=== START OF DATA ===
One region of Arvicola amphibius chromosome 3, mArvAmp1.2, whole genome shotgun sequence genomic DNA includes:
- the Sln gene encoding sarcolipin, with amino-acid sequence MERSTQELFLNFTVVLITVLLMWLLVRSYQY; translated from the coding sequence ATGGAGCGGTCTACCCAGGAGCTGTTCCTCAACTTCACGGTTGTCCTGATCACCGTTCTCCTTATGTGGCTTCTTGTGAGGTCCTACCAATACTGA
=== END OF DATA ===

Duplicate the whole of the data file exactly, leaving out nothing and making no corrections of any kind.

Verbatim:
One region of Arvicola amphibius chromosome 3, mArvAmp1.2, whole genome shotgun sequence genomic DNA includes:
- the Sln gene encoding sarcolipin, with amino-acid sequence MERSTQELFLNFTVVLITVLLMWLLVRSYQY; translated from the coding sequence ATGGAGCGGTCTACCCAGGAGCTGTTCCTCAACTTCACGGTTGTCCTGATCACCGTTCTCCTTATGTGGCTTCTTGTGAGGTCCTACCAATACTGA